(Reuters) - Big-name hedge fund managers, including David Einhorn and Larry Robbins, pitched stock ideas ranging from airplane lessors to biotech companies that are working to extend the human lifespan at the Sohn Investment Conference in New York on Monday.
Greenlight Capital’s Einhorn, who made his name pitching a timely short of Lehman Brothers before the 2008 global financial crisis, announced a long position in airplane leasing company AerCap Holdings and a short position in rail car leasing company GATX Corp, which he said has higher maintenance costs and less visibility into future revenues but trades at higher multiples than AerCap.
“We think the market has this wrong,” he said.
Einhorn, who has been a prominent critic of electric vehicle pioneer Tesla Inc, started his 15-minute presentation by silently showing several slides of Tesla Chief Executive Elon Musk and his bullish pronouncements for the company before calling it “a lot of horseshit.”
Tesla did not immediately respond to a request for comment.
Larry Robbins of Glenview Capital LLC, meanwhile, reiterated his long positions in HMOs such as Cigna Corp, whose shares have fallen on concerns about progressive Democratic candidates endorsing so-called “Medicare for all” plans ahead of the 2020 elections. He also remained bullish on hospitals overall.
“Hospitals are not under attack, hospitals are a wonderful place to invest,” he said.
The wide range of investment ideas reflected the challenge for portfolio managers to find undervalued assets at a time when global stock markets are near record highs.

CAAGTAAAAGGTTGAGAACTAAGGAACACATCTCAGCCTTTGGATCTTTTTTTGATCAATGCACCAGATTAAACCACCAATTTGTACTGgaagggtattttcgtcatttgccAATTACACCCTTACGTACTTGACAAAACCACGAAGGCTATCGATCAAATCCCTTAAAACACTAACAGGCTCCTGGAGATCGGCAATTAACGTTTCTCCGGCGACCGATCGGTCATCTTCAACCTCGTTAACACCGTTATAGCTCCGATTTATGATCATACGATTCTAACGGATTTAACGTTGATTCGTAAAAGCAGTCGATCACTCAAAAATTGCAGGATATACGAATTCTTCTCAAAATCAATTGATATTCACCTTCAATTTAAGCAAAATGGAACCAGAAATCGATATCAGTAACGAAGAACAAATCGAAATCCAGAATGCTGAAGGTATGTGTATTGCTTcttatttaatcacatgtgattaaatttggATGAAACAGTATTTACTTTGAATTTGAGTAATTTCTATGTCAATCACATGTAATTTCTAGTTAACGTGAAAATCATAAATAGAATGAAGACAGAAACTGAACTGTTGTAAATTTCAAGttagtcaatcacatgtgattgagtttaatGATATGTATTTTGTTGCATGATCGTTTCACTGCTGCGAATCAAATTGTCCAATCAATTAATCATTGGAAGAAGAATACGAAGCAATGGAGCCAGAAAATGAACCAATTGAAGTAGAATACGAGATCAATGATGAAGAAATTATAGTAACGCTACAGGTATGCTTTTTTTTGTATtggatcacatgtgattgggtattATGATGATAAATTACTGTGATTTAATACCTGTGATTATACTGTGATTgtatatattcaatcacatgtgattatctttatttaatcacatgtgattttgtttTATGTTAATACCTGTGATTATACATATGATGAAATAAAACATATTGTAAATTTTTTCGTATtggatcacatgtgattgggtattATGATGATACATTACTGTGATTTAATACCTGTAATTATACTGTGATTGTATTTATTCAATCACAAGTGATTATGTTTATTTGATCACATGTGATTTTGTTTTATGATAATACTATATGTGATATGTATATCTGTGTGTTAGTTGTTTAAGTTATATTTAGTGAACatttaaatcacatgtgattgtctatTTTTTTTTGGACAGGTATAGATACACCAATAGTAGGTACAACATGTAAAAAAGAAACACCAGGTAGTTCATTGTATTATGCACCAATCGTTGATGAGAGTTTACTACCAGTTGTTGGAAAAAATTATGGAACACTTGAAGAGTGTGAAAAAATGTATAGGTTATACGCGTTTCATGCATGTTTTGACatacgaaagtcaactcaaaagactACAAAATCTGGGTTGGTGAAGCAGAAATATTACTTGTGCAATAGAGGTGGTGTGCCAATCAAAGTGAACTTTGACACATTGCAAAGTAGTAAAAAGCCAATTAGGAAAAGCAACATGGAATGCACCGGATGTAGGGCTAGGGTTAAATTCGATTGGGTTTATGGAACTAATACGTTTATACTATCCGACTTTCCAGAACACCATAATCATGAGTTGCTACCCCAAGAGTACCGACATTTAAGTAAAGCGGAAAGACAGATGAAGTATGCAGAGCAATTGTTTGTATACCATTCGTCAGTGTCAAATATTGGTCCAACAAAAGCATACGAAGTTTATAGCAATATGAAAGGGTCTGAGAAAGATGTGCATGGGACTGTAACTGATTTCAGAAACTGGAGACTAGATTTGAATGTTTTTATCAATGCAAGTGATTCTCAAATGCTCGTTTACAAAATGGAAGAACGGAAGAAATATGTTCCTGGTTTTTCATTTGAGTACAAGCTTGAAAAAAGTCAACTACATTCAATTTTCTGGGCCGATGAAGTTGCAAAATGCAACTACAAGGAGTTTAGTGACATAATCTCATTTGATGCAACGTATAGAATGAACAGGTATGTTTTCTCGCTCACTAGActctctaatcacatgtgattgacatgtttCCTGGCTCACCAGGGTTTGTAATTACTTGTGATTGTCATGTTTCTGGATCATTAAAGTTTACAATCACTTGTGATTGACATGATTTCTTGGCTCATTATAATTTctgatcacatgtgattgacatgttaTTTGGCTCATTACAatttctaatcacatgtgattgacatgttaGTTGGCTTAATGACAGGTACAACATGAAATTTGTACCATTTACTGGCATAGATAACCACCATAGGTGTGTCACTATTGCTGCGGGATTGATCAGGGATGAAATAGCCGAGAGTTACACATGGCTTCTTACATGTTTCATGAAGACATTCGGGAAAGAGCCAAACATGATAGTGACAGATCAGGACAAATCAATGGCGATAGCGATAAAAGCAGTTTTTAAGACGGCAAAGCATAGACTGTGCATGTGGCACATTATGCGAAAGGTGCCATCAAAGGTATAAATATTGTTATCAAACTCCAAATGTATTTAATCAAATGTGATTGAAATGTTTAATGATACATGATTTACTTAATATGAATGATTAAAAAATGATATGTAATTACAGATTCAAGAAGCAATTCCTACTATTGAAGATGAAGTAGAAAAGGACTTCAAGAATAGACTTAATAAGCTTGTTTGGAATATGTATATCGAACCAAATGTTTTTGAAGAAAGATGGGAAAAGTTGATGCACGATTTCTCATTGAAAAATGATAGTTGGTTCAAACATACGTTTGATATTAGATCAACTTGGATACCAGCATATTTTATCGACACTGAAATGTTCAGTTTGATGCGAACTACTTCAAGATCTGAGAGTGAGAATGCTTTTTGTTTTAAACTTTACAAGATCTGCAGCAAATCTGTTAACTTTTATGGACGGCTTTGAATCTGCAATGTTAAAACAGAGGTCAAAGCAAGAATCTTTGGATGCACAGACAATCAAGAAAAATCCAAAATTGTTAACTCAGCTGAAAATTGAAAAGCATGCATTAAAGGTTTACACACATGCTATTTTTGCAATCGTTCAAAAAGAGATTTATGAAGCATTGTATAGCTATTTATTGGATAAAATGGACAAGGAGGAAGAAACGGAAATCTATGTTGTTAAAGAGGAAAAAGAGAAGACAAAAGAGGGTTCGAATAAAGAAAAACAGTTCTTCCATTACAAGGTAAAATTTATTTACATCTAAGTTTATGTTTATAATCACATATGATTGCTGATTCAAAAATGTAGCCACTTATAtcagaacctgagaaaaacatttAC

The U.S. benchmark S&P 500 hit two record highs last week and is up 17 percent year-to-date, thanks in large part to an expanding economy and the Federal Reserve’s surprising decision in January to pause its interest rate hikes.
The average hedge fund was up 5.7 percent in the first quarter, the best start to a year since 2006, according to industry publication Hedge Fund Research.
Not all the investment ideas were bullish. Ryan Heslop, portfolio manager of Firefly Value Partners LP, announced a short position in rural hospital operator Community Health Systems Inc, which he said will likely go bankrupt over the next few years as its revenue per hospital bed shrinks and its debt costs increase.
The company’s “pile of debt and the declining profitability of hospitals make it almost certain that this patient will die,” he said.
Community Health did not immediately reply to a request for comment.
Spencer Glendon, founder of Probable Futures, said increasing global temperatures and more severe storms due to the effects of climate change will undercut the economy of Florida and its housing market.
As a result, he is short Floridian mortgage-backed securities, Florida municipal bonds, and banks with high exposures to the state.
“When the Florida housing market falters, everything will go with it ... they are utterly dependent on real estate,” he said.
Laura Deming, managing director of the Longevity Fund, announced positions in biotech companies such as Precision BioSciences Inc, ALX Oncology and Navitor Pharmaceuticals that are working to extend the human lifespan by targeting specific cells and biological processes.
“Shouldn’t we get to choose in some way what number we get to live to?” she said.
Reporting by David Randall; Editing by Jennifer Ablan and Tom Brown